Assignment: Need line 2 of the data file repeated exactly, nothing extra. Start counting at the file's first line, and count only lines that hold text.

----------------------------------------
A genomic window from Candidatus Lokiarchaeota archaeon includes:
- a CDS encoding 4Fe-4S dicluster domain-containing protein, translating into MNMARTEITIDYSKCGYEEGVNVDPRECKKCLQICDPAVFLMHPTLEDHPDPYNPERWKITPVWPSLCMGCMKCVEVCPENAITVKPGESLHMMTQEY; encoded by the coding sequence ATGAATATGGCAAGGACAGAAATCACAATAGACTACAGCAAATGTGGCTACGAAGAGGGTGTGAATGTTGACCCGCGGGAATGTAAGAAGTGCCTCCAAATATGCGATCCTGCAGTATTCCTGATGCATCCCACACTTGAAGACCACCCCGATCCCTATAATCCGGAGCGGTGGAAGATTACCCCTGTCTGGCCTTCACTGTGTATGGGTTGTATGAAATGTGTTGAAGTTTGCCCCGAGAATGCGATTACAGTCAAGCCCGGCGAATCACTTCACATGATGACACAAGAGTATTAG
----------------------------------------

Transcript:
- a CDS encoding 4Fe-4S dicluster domain-containing protein, translating into MNMARTEITIDYSKCGYEEGVNVDPRECKKCLQICDPAVFLMHPTLEDHPDPYNPERWKITPVWPSLCMGCMKCVEVCPENAITVKPGESLHMMTQEY; encoded by the coding sequence ATGAATATGGCAAGGACAGAAATCACAATAGACTACAGCAAATGTGGCTACGAAGAGGGTGTGAATGTTGACCCGCGGGAATGTAAGAAGTGCCTCCAAATATGCGATCCTGCAGTATTCCTGATGCATCCCACACTTGAAGACCACCCCGATCCCTATAATCCGGAGCGGTGGAAGATTACCCCTGTCTGGCCTTCACTGTGTATGGGTTGTATGAAATGTGTTGAAGTTTGCCCCGAGAATGCGATTACAGTCAAGCCCGGCGAATCACTTCACATGATGACACAAGAGTATTAG